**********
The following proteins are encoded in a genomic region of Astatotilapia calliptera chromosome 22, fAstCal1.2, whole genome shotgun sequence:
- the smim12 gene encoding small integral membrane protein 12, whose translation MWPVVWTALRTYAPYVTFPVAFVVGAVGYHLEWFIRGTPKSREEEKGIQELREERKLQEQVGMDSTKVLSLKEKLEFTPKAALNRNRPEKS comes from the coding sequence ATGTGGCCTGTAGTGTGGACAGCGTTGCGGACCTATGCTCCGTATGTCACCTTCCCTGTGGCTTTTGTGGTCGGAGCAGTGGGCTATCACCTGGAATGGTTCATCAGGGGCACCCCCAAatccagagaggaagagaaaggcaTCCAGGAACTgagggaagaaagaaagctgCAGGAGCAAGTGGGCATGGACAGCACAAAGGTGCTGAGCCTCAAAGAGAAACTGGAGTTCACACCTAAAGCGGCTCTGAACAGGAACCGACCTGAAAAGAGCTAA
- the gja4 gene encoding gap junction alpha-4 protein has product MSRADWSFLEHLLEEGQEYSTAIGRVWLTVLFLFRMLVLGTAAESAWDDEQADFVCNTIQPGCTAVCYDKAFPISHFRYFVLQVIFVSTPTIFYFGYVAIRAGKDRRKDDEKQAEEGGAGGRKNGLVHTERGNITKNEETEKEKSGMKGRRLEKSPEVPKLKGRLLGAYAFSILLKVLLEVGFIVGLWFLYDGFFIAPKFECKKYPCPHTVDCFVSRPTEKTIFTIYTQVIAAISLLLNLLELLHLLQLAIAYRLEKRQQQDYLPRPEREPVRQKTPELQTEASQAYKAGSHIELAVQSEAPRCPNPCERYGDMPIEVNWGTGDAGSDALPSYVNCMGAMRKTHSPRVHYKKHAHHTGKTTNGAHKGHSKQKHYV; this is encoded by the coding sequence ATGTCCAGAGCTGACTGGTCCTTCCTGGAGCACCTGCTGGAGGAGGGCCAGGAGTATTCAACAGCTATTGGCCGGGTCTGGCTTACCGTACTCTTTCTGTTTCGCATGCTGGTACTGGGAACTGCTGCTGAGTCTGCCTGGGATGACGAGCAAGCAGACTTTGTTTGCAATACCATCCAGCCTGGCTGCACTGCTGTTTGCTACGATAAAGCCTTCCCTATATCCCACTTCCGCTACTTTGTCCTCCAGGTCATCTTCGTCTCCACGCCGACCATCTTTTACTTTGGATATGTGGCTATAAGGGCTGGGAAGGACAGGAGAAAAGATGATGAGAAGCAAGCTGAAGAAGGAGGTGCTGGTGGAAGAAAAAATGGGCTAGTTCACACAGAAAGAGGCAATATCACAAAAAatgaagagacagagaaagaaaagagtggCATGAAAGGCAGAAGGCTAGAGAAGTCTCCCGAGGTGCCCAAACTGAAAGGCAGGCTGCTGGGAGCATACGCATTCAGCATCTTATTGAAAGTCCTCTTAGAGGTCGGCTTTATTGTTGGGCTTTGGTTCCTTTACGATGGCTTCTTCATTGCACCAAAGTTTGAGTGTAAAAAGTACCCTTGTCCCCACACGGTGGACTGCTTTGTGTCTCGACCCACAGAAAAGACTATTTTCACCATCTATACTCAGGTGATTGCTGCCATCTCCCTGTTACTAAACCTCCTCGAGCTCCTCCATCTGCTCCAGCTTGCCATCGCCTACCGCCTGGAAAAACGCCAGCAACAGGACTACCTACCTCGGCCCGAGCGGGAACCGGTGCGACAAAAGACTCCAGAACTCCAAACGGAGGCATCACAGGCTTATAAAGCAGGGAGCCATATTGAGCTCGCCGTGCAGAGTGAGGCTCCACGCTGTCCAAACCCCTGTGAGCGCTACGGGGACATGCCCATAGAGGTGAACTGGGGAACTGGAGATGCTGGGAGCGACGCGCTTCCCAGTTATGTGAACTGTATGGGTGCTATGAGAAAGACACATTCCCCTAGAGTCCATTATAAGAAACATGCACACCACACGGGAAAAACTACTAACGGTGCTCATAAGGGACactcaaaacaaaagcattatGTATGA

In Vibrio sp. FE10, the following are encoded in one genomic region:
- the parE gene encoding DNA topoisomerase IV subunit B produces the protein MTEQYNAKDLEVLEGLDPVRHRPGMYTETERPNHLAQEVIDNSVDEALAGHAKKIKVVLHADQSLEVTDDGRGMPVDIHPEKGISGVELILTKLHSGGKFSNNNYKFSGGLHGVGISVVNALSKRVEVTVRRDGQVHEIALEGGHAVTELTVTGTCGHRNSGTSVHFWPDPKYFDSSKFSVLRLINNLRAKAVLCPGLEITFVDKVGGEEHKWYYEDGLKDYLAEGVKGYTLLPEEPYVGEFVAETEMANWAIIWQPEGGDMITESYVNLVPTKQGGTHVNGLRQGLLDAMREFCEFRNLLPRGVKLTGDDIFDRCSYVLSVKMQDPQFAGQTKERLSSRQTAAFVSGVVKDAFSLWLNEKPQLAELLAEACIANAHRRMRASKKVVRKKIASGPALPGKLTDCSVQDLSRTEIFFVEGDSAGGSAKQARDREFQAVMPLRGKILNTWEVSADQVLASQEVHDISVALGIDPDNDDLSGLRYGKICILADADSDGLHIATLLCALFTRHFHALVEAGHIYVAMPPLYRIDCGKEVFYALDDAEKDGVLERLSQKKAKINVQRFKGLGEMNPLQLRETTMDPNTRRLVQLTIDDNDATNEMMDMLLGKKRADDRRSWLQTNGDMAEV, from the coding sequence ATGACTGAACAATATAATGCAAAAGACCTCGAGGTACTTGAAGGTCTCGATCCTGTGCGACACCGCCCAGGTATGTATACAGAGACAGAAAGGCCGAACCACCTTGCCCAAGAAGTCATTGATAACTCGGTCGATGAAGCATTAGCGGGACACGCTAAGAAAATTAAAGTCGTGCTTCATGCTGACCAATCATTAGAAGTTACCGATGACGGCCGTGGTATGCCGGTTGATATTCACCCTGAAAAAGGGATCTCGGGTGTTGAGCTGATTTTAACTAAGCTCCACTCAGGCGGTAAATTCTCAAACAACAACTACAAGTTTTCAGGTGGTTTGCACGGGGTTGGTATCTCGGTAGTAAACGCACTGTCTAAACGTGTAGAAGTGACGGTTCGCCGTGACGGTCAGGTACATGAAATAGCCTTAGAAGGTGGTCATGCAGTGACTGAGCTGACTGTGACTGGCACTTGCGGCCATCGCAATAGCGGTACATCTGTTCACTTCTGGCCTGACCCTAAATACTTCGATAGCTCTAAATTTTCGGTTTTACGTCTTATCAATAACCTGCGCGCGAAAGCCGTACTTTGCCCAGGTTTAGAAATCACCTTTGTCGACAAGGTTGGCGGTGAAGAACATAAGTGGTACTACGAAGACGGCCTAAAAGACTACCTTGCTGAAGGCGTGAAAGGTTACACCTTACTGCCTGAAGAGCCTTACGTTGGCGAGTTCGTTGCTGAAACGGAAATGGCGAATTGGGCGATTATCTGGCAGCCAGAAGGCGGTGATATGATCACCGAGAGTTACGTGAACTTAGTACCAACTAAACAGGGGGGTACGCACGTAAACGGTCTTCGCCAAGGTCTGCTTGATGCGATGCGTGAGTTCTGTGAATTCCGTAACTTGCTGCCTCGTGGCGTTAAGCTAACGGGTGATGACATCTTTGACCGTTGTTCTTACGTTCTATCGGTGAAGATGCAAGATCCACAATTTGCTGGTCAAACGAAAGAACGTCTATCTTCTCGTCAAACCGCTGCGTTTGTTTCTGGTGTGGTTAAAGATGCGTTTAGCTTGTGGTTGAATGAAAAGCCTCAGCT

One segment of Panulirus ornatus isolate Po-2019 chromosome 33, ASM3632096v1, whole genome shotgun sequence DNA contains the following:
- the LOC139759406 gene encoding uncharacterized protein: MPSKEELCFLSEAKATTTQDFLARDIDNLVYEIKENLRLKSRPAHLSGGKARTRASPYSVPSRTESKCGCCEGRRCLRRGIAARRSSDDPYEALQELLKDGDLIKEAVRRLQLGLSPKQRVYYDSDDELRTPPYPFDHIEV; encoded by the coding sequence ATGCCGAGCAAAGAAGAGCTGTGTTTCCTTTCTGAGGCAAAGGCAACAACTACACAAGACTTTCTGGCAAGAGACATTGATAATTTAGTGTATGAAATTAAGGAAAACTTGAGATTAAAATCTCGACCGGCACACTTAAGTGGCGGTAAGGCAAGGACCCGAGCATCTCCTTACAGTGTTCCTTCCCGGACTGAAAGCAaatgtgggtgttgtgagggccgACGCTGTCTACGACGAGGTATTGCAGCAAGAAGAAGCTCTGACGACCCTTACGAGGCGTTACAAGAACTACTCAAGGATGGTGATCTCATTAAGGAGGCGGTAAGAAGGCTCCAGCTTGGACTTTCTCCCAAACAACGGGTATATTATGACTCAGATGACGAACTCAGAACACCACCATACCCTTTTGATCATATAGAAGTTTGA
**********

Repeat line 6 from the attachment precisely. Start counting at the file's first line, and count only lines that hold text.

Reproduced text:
One segment of Panulirus ornatus isolate Po-2019 chromosome 33, ASM3632096v1, whole genome shotgun sequence DNA contains the following: